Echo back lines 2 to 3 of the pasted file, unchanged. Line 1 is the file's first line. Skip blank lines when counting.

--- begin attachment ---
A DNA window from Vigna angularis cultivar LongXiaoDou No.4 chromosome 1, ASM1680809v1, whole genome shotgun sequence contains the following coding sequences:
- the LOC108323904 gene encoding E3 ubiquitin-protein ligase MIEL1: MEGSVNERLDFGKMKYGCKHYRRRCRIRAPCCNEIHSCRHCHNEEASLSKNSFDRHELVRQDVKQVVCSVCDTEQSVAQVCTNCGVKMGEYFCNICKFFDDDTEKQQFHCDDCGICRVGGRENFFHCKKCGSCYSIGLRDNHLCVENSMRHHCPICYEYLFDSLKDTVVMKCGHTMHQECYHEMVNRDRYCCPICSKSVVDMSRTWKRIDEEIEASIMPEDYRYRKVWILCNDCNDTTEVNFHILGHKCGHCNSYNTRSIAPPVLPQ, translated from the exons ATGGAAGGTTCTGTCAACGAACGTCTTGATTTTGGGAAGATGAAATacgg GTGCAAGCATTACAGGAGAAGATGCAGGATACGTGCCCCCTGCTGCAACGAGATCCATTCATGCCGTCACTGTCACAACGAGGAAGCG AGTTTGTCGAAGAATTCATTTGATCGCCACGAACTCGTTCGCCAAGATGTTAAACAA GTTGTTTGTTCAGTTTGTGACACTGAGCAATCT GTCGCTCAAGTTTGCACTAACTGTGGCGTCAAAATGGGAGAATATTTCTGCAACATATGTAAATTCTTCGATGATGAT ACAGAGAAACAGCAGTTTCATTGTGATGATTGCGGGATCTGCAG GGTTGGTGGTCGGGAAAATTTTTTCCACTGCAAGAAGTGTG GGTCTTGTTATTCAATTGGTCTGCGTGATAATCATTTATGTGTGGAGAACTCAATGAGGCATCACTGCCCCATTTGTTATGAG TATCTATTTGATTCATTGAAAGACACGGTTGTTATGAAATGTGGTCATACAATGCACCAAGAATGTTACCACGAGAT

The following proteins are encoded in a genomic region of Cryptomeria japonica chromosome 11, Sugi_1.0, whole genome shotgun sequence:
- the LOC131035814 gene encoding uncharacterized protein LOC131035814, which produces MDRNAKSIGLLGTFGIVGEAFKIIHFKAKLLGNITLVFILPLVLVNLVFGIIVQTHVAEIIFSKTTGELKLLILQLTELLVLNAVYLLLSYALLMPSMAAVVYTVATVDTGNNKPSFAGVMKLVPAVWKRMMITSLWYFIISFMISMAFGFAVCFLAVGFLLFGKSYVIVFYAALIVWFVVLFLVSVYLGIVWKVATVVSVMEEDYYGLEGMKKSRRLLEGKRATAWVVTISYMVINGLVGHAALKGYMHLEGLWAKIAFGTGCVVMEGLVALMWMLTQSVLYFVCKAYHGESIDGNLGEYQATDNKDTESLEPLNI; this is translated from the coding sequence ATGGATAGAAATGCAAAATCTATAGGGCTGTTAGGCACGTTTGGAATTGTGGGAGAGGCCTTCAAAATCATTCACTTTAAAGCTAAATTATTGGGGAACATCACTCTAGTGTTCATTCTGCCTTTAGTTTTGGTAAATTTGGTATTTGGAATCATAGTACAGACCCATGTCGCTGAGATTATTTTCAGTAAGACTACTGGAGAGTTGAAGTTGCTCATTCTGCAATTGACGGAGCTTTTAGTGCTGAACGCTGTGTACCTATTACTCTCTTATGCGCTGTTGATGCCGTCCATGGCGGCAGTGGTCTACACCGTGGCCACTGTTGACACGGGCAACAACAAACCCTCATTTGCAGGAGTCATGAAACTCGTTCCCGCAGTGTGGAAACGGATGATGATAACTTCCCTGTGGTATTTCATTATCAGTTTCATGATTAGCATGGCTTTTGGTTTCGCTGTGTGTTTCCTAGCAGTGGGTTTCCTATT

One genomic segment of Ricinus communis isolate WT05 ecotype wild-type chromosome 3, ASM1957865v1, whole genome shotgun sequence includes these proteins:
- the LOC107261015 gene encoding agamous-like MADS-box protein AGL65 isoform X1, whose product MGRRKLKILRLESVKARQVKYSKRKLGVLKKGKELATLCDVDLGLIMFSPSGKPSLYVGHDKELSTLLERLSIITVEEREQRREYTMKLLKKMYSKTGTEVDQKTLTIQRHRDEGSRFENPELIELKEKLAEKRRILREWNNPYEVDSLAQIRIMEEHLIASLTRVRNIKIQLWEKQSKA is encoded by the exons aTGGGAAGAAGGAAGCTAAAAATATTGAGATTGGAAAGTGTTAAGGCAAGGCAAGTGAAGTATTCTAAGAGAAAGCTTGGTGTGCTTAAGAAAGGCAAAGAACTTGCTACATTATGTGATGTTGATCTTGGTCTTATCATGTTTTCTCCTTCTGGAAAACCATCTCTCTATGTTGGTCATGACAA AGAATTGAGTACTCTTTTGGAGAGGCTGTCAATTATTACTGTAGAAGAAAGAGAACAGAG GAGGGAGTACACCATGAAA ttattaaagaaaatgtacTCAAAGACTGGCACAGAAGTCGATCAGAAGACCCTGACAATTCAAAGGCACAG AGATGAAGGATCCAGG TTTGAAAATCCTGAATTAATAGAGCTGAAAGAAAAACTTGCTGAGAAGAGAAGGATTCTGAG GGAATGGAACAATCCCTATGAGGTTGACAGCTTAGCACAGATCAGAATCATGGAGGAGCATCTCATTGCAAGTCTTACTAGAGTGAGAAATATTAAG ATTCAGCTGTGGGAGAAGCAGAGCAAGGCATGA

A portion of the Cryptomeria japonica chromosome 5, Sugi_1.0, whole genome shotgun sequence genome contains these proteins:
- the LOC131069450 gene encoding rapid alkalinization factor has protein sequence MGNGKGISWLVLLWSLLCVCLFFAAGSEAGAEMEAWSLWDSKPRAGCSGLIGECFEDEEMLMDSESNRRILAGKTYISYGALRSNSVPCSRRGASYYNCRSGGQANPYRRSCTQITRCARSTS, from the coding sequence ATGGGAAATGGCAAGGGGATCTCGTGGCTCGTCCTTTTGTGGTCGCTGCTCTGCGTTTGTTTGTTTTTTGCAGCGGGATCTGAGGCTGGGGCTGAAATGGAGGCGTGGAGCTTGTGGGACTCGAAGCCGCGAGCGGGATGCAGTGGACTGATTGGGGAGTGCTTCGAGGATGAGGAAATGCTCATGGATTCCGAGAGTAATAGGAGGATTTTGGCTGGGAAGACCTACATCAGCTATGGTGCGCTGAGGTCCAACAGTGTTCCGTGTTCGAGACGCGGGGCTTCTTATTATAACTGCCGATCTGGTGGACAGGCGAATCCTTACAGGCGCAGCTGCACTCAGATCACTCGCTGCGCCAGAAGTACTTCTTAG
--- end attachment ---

- the LOC108323904 gene encoding E3 ubiquitin-protein ligase MIEL1: MEGSVNERLDFGKMKYGCKHYRRRCRIRAPCCNEIHSCRHCHNEEASLSKNSFDRHELVRQDVKQVVCSVCDTEQSVAQVCTNCGVKMGEYFCNICKFFDDDTEKQQFHCDDCGICRVGGRENFFHCKKCGSCYSIGLRDNHLCVENSMRHHCPICYEYLFDSLKDTVVMKCGHTMHQECYHEMVNRDRYCCPICSKSVVDMSRTWKRIDEEIEASIMPEDYRYRKVWILCNDCNDTTEVNFHILGHKCGHCNSYNTRSIAPPVLPQ, translated from the exons ATGGAAGGTTCTGTCAACGAACGTCTTGATTTTGGGAAGATGAAATacgg GTGCAAGCATTACAGGAGAAGATGCAGGATACGTGCCCCCTGCTGCAACGAGATCCATTCATGCCGTCACTGTCACAACGAGGAAGCG AGTTTGTCGAAGAATTCATTTGATCGCCACGAACTCGTTCGCCAAGATGTTAAACAA GTTGTTTGTTCAGTTTGTGACACTGAGCAATCT GTCGCTCAAGTTTGCACTAACTGTGGCGTCAAAATGGGAGAATATTTCTGCAACATATGTAAATTCTTCGATGATGAT ACAGAGAAACAGCAGTTTCATTGTGATGATTGCGGGATCTGCAG GGTTGGTGGTCGGGAAAATTTTTTCCACTGCAAGAAGTGTG GGTCTTGTTATTCAATTGGTCTGCGTGATAATCATTTATGTGTGGAGAACTCAATGAGGCATCACTGCCCCATTTGTTATGAG TATCTATTTGATTCATTGAAAGACACGGTTGTTATGAAATGTGGTCATACAATGCACCAAGAATGTTACCACGAGAT

The following proteins are encoded in a genomic region of Cryptomeria japonica chromosome 11, Sugi_1.0, whole genome shotgun sequence: